Tag Archives: NCJ Media

Head to head – Is content creation creating competition between clubs and the press?

After recent events at Newcastle United, Nottingham Forest and Port Vale you could be forgiven for thinking football clubs have lost the plot.

For a long time clubs and their local newspapers have been locked in a mutually beneficial if not always entirely comfortable relationship. The very definition of you scratch my back, I scratch yours.

However nowadays orders are being handed down from the boardroom to ban journalists for perceived indiscretions, no matter how minor, on an alarmingly regular basis. It’s easy to ascribe these decisions to touchy owners but could there be something beyond that which is straining the relationship between the two parties?

Nottingham Forest City Ground

Forest have limited the access that the media have to the club this season

While reports of the death of local media have been exaggerated it’s no secret that the landscape is changing. Budgets are being cut and newsrooms are shrinking. Compare that with football, where every new TV deal pumps yet more money into the game. The big sides have never been richer and they’re branching out. They’re creating content.

The club website is no longer just a portal for the latest injury news and match reports. Money is being invested in media teams. The ease at which video and audio can be produced has resulted in clubs launching their own online TV channels, streaming live commentary and producing their own apps to bring fans closer to the game.

Clubs are no longer reliant on traditional media channels to connect with supporters. Clubs can not only tell stakeholders what is going on but they can exert more control over their messages by cutting out the middle man.

Reacting to criticism about Nottingham Forest’s decision to limit the amount of access the local press has to the club, Media and Communications Manager Ben White said: “We have a media team of our own who are fully focused on keeping fans updated.” In other words, we don’t need the local press because we’re quite capable of telling the fans what’s happening ourselves.

I ask again, are these bans simply about punishing unruly hacks or are they about something more? Are they about competition?

If clubs turn content creators where does that leave the press?

The moment that clubs begin to produce their own content they come into conflict with the local press. They’re competing for readers and, more importantly, revenue. Traditional media outlets can draw supporters away from visiting official channels, thus depriving clubs of the opportunity to monetise these followers with cannily placed adverts for match tickets or the latest replica shirt. It’s no surprise that some owners feel charging journalists for access is the way forward.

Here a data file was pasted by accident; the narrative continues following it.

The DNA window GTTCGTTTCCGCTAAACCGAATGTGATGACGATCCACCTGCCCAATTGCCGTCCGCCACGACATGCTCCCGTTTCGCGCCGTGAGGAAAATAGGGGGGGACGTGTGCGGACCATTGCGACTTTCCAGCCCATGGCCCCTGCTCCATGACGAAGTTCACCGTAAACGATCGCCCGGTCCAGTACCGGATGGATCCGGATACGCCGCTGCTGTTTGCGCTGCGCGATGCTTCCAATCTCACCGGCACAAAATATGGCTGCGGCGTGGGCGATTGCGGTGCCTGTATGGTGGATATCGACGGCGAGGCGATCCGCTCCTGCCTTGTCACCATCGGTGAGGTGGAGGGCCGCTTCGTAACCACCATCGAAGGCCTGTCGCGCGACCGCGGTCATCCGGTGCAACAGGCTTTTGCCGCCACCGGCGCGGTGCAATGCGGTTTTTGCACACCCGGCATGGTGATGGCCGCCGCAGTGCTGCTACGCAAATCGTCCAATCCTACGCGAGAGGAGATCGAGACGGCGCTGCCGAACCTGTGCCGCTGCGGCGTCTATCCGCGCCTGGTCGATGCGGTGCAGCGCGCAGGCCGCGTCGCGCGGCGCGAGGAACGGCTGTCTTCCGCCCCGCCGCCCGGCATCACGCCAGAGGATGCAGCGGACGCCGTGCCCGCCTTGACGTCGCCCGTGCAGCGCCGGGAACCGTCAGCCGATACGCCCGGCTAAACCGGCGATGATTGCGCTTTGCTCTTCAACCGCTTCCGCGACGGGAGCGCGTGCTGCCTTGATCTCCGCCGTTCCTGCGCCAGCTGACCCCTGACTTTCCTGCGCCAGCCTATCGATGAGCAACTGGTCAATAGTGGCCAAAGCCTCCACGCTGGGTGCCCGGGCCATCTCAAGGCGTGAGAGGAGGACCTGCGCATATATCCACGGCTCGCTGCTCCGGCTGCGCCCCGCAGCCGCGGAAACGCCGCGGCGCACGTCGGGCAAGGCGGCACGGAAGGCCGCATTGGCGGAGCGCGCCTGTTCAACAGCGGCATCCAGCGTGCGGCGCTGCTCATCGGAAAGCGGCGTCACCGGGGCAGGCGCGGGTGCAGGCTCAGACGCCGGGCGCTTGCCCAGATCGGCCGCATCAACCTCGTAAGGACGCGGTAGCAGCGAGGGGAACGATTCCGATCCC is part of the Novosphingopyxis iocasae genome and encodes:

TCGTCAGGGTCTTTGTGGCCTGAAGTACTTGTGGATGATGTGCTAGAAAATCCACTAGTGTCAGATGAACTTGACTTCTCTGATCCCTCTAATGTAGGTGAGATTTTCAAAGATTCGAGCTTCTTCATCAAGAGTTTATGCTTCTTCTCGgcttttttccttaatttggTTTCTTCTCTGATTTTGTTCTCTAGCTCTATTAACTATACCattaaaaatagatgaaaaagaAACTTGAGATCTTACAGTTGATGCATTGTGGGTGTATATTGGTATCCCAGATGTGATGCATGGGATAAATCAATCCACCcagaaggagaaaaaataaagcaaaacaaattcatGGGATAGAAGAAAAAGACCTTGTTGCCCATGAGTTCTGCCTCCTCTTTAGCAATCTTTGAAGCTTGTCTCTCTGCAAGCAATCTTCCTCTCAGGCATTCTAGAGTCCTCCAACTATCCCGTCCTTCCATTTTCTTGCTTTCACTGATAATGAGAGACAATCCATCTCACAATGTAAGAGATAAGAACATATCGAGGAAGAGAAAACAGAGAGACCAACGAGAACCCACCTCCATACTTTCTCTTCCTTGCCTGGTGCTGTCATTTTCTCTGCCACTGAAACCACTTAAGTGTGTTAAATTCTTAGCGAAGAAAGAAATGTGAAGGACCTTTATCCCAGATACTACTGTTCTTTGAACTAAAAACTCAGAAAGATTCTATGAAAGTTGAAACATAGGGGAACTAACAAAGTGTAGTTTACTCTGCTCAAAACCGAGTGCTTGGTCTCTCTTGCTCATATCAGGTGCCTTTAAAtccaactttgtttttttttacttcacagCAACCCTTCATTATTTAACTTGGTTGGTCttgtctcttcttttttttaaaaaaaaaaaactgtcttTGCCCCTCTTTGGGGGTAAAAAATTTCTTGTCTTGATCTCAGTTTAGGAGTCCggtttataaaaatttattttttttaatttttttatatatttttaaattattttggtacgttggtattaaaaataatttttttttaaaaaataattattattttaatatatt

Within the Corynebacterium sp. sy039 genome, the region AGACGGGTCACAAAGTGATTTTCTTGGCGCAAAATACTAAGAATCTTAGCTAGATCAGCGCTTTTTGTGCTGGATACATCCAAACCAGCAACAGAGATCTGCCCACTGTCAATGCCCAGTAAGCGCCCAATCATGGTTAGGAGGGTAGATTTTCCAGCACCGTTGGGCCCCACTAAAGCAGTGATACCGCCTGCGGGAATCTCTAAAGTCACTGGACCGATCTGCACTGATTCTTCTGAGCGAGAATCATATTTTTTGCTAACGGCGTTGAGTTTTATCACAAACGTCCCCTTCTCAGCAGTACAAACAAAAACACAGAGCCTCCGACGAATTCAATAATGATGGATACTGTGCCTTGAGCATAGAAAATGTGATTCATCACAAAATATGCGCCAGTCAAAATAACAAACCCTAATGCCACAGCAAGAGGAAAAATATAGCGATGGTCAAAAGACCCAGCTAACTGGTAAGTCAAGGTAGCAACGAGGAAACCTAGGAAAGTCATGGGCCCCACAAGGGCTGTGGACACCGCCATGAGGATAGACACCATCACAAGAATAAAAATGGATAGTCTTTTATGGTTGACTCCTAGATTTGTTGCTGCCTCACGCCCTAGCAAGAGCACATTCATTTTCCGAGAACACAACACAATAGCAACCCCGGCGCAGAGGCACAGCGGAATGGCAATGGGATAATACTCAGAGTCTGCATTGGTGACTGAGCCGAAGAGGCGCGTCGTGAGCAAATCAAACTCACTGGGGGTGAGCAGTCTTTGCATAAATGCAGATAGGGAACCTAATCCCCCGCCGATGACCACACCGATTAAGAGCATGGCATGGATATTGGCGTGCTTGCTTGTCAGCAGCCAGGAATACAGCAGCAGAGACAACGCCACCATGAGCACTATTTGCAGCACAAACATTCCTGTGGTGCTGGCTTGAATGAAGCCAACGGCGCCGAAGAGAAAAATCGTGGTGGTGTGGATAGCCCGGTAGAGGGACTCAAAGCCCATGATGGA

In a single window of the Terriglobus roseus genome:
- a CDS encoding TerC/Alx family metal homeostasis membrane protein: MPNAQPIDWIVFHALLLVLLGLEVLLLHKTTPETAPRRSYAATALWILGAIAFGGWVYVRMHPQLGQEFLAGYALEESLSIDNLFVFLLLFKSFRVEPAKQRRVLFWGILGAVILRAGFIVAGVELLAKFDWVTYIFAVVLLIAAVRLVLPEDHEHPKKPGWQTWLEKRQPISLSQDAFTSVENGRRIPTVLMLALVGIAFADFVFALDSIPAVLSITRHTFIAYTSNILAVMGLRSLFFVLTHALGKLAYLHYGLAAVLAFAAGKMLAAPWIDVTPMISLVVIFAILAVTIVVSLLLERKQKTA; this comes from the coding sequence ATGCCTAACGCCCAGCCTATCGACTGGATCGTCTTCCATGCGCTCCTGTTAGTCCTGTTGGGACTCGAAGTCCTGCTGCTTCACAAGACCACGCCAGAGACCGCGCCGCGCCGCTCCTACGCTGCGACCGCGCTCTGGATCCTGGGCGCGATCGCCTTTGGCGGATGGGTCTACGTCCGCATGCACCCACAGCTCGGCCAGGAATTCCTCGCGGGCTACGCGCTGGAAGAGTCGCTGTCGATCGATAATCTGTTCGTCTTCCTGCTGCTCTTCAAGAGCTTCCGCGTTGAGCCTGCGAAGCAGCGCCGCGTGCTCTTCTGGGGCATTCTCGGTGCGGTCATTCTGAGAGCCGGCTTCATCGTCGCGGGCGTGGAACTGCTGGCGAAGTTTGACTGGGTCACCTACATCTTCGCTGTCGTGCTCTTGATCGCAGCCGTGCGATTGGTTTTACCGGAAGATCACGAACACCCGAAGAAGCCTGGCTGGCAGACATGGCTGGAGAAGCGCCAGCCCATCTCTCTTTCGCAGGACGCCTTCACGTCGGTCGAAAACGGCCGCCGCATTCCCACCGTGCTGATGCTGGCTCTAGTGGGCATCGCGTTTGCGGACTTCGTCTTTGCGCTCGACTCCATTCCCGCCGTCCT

In reality this battle is nothing new. Teams have long had designs on breaking into traditional media. The matchday programme is ever-present outside stadiums across the country, many clubs have attempted to produce their own magazines with varying degrees of success and some even have their own satellite TV channels  that cater for the most ardent fans.

None of these types of media are as pervasive, affordable or accessible as the internet and at no point in the past have regional media outlets been so vulnerable.

This is an opportunity that clubs will have to seize upon but as they turn content creators where does that leave the local football hack they’ve shown so much contempt for?

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Banning journalists – what does it achieve?

This past weekend has brought news of football journalists finding themselves barred from doing their job.

Why?

For doing their job.

On Sunday after Newcastle’s defeat to Sunderland journalists from three local newspapers were stopped from asking questions of manager Alan Pardew.

The ban came about after coverage of a protest march in the Journal, the Chronicle and the Sunday Sun.

Coverage of Time 4 Change resulted in three local papers getting banned

This is nothing new. Sir Alex Ferguson dished out a number of bans to journalists and blanked the BBC for seven years, however more and more clubs are now seeking to strong-arm the press into censoring their own coverage.

The proliferation of this particular type of press control suggests that clubs must be reaping the rewards for hammering journalists whenever they step out of line, but is that really the case?

Newcastle United have previously banned the Daily Mail and the Daily Telegraph for their reporting. Neither newspaper has suffered or changed tact. The club and those in charge are still criticised when bad decisions are made.

Local newspapers have more pages to fill and as a result more to lose, however Newcastle United is not a particularly accessible football club even when you’re in their good books. Now the club have slammed the door in the face of NCJ Media they’ve given them free reign to go to town on them.

If they thought the coverage of the march was disproportionate they’re in for a shock.

So if banning journalists doesn’t work why go down the route of the playground bully.

Simple. They don’t know any better.

This is not an idea formulated by anyone in the club’s press office, or anyone with the most basic understanding of media relations for that matter. Wendy Taylor’s name may be on the bottom of the polemic fired out to the three publications in question, but I’d speculate that was the sum total of her involvement. Football clubs are autocratic institutions. Whatever the person at the top says goes.

In banning the local press Mike Ashley isn’t just showing a contempt for journalism but contempt for the club’s media team and demonstrating why once again Newcastle United are a living advert for employing someone with public relations expertise at a boardroom level.

Not that he’d listen to them.